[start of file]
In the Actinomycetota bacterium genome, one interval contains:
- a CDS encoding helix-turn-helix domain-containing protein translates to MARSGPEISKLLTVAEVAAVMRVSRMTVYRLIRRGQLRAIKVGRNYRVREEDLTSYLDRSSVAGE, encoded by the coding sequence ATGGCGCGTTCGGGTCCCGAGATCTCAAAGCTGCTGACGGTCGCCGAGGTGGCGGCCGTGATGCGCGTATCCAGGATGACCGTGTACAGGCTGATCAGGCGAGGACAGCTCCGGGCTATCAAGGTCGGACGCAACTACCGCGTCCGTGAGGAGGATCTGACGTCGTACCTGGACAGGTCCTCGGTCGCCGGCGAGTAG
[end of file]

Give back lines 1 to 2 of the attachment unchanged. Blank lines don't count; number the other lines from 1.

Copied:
In the Actinomycetota bacterium genome, one interval contains:
- a CDS encoding helix-turn-helix domain-containing protein translates to MARSGPEISKLLTVAEVAAVMRVSRMTVYRLIRRGQLRAIKVGRNYRVREEDLTSYLDRSSVAGE, encoded by the coding sequence ATGGCGCGTTCGGGTCCCGAGATCTCAAAGCTGCTGACGGTCGCCGAGGTGGCGGCCGTGATGCGCGTATCCAGGATGACCGTGTACAGGCTGATCAGGCGAGGACAGCTCCGGGCTATCAAGGTCGGACGCAACTACCGCGTCCGTGAGGAGGATCTGACGTCGTACCTGGACAGGTCCTCGGTCGCCGGCGAGTAG